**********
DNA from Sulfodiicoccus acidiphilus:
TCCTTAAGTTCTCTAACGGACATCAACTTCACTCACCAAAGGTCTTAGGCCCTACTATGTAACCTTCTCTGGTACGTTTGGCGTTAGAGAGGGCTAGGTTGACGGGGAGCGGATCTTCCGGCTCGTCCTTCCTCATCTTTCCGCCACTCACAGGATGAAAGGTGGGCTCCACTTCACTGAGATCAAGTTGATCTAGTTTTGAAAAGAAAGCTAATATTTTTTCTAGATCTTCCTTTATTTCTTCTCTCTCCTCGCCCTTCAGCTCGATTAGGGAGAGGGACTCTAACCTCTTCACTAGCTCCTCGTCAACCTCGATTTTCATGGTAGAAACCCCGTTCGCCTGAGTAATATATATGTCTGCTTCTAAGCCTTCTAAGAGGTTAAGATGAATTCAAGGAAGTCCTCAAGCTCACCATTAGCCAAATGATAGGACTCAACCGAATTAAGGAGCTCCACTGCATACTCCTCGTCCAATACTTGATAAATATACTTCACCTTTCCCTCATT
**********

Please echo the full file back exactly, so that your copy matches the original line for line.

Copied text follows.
DNA from Sulfodiicoccus acidiphilus:
TCCTTAAGTTCTCTAACGGACATCAACTTCACTCACCAAAGGTCTTAGGCCCTACTATGTAACCTTCTCTGGTACGTTTGGCGTTAGAGAGGGCTAGGTTGACGGGGAGCGGATCTTCCGGCTCGTCCTTCCTCATCTTTCCGCCACTCACAGGATGAAAGGTGGGCTCCACTTCACTGAGATCAAGTTGATCTAGTTTTGAAAAGAAAGCTAATATTTTTTCTAGATCTTCCTTTATTTCTTCTCTCTCCTCGCCCTTCAGCTCGATTAGGGAGAGGGACTCTAACCTCTTCACTAGCTCCTCGTCAACCTCGATTTTCATGGTAGAAACCCCGTTCGCCTGAGTAATATATATGTCTGCTTCTAAGCCTTCTAAGAGGTTAAGATGAATTCAAGGAAGTCCTCAAGCTCACCATTAGCCAAATGATAGGACTCAACCGAATTAAGGAGCTCCACTGCATACTCCTCGTCCAATACTTGATAAATATACTTCACCTTTCCCTCATT